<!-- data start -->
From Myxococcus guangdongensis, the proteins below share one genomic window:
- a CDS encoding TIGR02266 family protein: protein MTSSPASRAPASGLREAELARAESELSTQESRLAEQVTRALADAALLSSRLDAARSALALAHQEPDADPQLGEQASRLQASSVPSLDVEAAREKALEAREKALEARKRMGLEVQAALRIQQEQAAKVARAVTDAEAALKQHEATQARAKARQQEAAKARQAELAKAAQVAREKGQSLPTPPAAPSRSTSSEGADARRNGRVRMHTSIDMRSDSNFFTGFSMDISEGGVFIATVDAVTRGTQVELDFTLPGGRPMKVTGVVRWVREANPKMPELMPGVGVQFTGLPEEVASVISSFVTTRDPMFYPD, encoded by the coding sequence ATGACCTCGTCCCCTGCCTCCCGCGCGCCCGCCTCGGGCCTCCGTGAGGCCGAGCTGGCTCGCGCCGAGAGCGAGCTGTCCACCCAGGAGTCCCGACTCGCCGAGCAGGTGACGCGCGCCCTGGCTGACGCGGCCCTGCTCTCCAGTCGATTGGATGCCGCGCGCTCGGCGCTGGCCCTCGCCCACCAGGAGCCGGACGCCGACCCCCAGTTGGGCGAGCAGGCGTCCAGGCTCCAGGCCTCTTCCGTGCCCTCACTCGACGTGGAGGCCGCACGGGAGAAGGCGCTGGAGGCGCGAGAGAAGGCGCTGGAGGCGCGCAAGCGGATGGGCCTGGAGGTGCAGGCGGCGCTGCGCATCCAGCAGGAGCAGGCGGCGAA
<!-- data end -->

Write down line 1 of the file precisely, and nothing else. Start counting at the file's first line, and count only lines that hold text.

From Myxococcus guangdongensis, the proteins below share one genomic window: